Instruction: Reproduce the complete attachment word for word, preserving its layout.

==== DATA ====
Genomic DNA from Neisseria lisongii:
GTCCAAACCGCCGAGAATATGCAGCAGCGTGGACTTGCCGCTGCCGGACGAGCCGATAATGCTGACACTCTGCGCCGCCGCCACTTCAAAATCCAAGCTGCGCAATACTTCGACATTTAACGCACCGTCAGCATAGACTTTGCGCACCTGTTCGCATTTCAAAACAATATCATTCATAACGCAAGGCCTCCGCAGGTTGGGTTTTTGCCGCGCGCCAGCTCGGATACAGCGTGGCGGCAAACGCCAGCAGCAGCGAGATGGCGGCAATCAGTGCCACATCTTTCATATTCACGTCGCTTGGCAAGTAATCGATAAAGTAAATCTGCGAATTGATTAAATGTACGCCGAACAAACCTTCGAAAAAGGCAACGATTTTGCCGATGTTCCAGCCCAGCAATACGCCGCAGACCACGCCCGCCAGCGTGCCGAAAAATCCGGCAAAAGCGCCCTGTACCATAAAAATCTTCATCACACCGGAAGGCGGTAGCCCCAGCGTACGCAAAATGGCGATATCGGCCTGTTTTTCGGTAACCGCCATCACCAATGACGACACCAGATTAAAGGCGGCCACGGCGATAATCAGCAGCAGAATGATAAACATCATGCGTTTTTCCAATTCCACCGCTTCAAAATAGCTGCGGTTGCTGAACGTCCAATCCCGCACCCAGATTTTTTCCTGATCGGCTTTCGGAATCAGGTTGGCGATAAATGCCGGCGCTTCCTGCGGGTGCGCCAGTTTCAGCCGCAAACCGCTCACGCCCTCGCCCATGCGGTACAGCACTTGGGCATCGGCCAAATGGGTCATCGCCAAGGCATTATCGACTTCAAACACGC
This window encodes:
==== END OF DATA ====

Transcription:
Genomic DNA from Neisseria lisongii:
GTCCAAACCGCCGAGAATATGCAGCAGCGTGGACTTGCCGCTGCCGGACGAGCCGATAATGCTGACACTCTGCGCCGCCGCCACTTCAAAATCCAAGCTGCGCAATACTTCGACATTTAACGCACCGTCAGCATAGACTTTGCGCACCTGTTCGCATTTCAAAACAATATCATTCATAACGCAAGGCCTCCGCAGGTTGGGTTTTTGCCGCGCGCCAGCTCGGATACAGCGTGGCGGCAAACGCCAGCAGCAGCGAGATGGCGGCAATCAGTGCCACATCTTTCATATTCACGTCGCTTGGCAAGTAATCGATAAAGTAAATCTGCGAATTGATTAAATGTACGCCGAACAAACCTTCGAAAAAGGCAACGATTTTGCCGATGTTCCAGCCCAGCAATACGCCGCAGACCACGCCCGCCAGCGTGCCGAAAAATCCGGCAAAAGCGCCCTGTACCATAAAAATCTTCATCACACCGGAAGGCGGTAGCCCCAGCGTACGCAAAATGGCGATATCGGCCTGTTTTTCGGTAACCGCCATCACCAATGACGACACCAGATTAAAGGCGGCCACGGCGATAATCAGCAGCAGAATGATAAACATCATGCGTTTTTCCAATTCCACCGCTTCAAAATAGCTGCGGTTGCTGAACGTCCAATCCCGCACCCAGATTTTTTCCTGATCGGCTTTCGGAATCAGGTTGGCGATAAATGCCGGCGCTTCCTGCGGGTGCGCCAGTTTCAGCCGCAAACCGCTCACGCCCTCGCCCATGCGGTACAGCACTTGGGCATCGGCCAAATGGGTCATCGCCAAGGCATTATCGACTTCAAACACGC
This window encodes: